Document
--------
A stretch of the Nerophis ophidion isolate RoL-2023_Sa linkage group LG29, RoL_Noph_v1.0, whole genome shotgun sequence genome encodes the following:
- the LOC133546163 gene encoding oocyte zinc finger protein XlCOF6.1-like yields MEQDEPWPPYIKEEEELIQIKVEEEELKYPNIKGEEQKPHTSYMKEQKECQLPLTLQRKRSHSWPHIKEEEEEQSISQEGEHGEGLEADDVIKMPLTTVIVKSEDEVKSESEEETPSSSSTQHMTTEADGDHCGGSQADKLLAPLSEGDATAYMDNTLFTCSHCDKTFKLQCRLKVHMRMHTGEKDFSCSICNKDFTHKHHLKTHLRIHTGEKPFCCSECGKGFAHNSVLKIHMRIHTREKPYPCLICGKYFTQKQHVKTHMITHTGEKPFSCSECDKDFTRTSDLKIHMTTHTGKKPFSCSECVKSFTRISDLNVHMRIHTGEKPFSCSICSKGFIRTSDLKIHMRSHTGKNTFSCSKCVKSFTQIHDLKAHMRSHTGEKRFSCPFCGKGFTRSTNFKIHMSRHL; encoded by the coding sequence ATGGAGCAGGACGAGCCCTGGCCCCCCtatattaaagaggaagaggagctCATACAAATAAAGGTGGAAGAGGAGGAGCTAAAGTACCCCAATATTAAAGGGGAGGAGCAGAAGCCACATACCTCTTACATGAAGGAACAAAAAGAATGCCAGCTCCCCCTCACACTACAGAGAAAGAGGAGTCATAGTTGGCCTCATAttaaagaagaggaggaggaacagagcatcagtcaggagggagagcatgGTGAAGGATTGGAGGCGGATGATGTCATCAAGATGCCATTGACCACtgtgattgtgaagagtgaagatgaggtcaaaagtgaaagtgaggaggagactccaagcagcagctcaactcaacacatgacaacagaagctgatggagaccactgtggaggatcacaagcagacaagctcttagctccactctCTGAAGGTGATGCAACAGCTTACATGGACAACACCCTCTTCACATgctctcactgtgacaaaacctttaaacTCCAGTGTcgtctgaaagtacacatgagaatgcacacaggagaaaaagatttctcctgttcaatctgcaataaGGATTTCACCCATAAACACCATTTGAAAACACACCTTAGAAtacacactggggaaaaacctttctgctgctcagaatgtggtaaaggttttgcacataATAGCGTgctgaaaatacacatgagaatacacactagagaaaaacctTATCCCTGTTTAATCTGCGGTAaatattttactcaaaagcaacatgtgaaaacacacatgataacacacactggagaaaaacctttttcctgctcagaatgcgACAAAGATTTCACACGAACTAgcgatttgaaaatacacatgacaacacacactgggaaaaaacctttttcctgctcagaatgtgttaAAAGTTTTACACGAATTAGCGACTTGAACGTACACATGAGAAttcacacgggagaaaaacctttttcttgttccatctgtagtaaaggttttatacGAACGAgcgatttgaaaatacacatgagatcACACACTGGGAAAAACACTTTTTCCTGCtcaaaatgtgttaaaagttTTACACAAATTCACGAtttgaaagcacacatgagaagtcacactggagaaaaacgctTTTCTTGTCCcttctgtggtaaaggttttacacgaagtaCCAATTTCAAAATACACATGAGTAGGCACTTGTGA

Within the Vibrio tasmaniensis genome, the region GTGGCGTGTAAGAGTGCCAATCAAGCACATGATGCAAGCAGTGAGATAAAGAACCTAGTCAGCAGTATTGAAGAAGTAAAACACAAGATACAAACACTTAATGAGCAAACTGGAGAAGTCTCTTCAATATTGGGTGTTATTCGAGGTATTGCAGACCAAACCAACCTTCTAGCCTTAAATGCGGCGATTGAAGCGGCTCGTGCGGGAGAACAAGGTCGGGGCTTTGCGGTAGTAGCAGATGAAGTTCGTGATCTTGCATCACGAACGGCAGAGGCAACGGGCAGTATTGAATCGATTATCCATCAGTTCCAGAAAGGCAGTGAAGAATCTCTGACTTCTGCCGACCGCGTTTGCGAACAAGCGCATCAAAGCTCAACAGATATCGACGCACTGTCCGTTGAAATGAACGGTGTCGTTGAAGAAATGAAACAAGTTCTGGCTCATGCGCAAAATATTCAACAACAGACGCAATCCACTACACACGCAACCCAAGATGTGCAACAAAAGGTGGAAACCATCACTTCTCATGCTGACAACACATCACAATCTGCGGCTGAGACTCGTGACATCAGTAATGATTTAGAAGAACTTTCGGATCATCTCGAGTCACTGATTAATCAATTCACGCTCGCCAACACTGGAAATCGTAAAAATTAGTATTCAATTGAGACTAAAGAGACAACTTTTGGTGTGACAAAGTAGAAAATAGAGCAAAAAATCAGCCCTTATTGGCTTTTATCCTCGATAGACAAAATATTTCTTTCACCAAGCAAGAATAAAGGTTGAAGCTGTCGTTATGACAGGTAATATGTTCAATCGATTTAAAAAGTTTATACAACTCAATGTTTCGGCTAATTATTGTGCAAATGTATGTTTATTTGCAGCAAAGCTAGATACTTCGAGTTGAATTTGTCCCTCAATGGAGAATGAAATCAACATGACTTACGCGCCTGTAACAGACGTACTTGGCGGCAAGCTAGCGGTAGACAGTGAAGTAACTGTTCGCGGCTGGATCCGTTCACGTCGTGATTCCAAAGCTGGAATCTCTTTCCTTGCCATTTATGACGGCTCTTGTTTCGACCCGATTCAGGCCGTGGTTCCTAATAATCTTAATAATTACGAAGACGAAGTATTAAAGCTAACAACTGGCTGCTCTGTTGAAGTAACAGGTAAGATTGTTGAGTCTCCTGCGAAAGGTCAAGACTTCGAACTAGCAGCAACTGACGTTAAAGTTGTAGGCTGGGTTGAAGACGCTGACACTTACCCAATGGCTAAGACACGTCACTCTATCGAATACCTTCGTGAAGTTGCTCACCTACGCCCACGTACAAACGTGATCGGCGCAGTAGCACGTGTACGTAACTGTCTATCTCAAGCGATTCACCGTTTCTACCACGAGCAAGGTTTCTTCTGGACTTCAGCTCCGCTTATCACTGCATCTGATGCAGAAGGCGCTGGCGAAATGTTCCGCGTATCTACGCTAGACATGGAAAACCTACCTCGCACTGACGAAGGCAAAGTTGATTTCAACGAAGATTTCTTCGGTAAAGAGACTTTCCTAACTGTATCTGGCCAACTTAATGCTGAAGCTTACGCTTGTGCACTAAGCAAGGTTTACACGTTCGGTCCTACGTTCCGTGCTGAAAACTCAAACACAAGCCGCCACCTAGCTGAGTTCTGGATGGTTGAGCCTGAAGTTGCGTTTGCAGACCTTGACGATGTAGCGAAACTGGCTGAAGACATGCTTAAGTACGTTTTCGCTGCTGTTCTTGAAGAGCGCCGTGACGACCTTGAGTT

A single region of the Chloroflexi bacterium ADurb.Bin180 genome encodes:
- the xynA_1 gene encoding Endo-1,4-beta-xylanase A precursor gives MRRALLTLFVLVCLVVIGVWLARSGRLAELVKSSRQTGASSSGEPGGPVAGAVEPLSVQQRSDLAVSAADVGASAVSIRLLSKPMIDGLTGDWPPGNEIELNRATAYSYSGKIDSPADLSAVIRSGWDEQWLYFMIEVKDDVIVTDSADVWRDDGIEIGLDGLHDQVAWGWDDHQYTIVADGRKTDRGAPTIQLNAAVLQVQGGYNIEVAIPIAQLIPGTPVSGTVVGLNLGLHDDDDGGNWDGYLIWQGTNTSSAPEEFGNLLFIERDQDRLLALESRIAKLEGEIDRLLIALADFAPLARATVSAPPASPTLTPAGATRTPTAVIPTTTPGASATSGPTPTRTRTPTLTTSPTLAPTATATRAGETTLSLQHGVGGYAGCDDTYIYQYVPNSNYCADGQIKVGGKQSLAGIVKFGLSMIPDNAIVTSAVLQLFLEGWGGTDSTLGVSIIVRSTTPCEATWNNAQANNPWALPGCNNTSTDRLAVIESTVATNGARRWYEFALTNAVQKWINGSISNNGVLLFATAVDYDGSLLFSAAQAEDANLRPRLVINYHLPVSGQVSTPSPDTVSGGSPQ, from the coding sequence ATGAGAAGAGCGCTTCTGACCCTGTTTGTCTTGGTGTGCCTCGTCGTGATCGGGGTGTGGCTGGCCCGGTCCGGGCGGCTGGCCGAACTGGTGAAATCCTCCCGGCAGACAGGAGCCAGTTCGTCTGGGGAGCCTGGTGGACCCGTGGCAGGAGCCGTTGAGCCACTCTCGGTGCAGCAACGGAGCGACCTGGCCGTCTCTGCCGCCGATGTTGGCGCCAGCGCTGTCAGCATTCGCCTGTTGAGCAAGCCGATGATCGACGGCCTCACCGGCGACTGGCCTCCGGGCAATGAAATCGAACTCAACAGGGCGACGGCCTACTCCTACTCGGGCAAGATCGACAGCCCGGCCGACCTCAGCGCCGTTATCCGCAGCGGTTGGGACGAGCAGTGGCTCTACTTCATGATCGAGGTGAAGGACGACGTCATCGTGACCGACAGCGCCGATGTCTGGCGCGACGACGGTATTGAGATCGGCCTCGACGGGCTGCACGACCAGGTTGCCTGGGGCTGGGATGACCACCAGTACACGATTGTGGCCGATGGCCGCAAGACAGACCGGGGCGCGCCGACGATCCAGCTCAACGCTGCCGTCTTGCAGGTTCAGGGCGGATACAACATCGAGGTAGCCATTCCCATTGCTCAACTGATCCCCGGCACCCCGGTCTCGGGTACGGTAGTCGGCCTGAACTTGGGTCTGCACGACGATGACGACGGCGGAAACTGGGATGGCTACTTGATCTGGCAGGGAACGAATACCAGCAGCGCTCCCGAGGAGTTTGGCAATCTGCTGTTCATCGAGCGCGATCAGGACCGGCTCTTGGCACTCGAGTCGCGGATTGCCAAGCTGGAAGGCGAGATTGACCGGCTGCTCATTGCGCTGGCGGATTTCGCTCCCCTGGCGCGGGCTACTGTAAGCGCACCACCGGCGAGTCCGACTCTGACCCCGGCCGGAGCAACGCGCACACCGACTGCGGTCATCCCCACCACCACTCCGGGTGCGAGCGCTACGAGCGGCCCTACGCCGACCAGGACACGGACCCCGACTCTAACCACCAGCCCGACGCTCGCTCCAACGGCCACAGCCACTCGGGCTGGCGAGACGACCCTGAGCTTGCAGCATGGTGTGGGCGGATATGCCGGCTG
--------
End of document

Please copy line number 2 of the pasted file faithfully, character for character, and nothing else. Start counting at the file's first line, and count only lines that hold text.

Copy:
- the LOC133546163 gene encoding oocyte zinc finger protein XlCOF6.1-like yields MEQDEPWPPYIKEEEELIQIKVEEEELKYPNIKGEEQKPHTSYMKEQKECQLPLTLQRKRSHSWPHIKEEEEEQSISQEGEHGEGLEADDVIKMPLTTVIVKSEDEVKSESEEETPSSSSTQHMTTEADGDHCGGSQADKLLAPLSEGDATAYMDNTLFTCSHCDKTFKLQCRLKVHMRMHTGEKDFSCSICNKDFTHKHHLKTHLRIHTGEKPFCCSECGKGFAHNSVLKIHMRIHTREKPYPCLICGKYFTQKQHVKTHMITHTGEKPFSCSECDKDFTRTSDLKIHMTTHTGKKPFSCSECVKSFTRISDLNVHMRIHTGEKPFSCSICSKGFIRTSDLKIHMRSHTGKNTFSCSKCVKSFTQIHDLKAHMRSHTGEKRFSCPFCGKGFTRSTNFKIHMSRHL; encoded by the coding sequence ATGGAGCAGGACGAGCCCTGGCCCCCCtatattaaagaggaagaggagctCATACAAATAAAGGTGGAAGAGGAGGAGCTAAAGTACCCCAATATTAAAGGGGAGGAGCAGAAGCCACATACCTCTTACATGAAGGAACAAAAAGAATGCCAGCTCCCCCTCACACTACAGAGAAAGAGGAGTCATAGTTGGCCTCATAttaaagaagaggaggaggaacagagcatcagtcaggagggagagcatgGTGAAGGATTGGAGGCGGATGATGTCATCAAGATGCCATTGACCACtgtgattgtgaagagtgaagatgaggtcaaaagtgaaagtgaggaggagactccaagcagcagctcaactcaacacatgacaacagaagctgatggagaccactgtggaggatcacaagcagacaagctcttagctccactctCTGAAGGTGATGCAACAGCTTACATGGACAACACCCTCTTCACATgctctcactgtgacaaaacctttaaacTCCAGTGTcgtctgaaagtacacatgagaatgcacacaggagaaaaagatttctcctgttcaatctgcaataaGGATTTCACCCATAAACACCATTTGAAAACACACCTTAGAAtacacactggggaaaaacctttctgctgctcagaatgtggtaaaggttttgcacataATAGCGTgctgaaaatacacatgagaatacacactagagaaaaacctTATCCCTGTTTAATCTGCGGTAaatattttactcaaaagcaacatgtgaaaacacacatgataacacacactggagaaaaacctttttcctgctcagaatgcgACAAAGATTTCACACGAACTAgcgatttgaaaatacacatgacaacacacactgggaaaaaacctttttcctgctcagaatgtgttaAAAGTTTTACACGAATTAGCGACTTGAACGTACACATGAGAAttcacacgggagaaaaacctttttcttgttccatctgtagtaaaggttttatacGAACGAgcgatttgaaaatacacatgagatcACACACTGGGAAAAACACTTTTTCCTGCtcaaaatgtgttaaaagttTTACACAAATTCACGAtttgaaagcacacatgagaagtcacactggagaaaaacgctTTTCTTGTCCcttctgtggtaaaggttttacacgaagtaCCAATTTCAAAATACACATGAGTAGGCACTTGTGA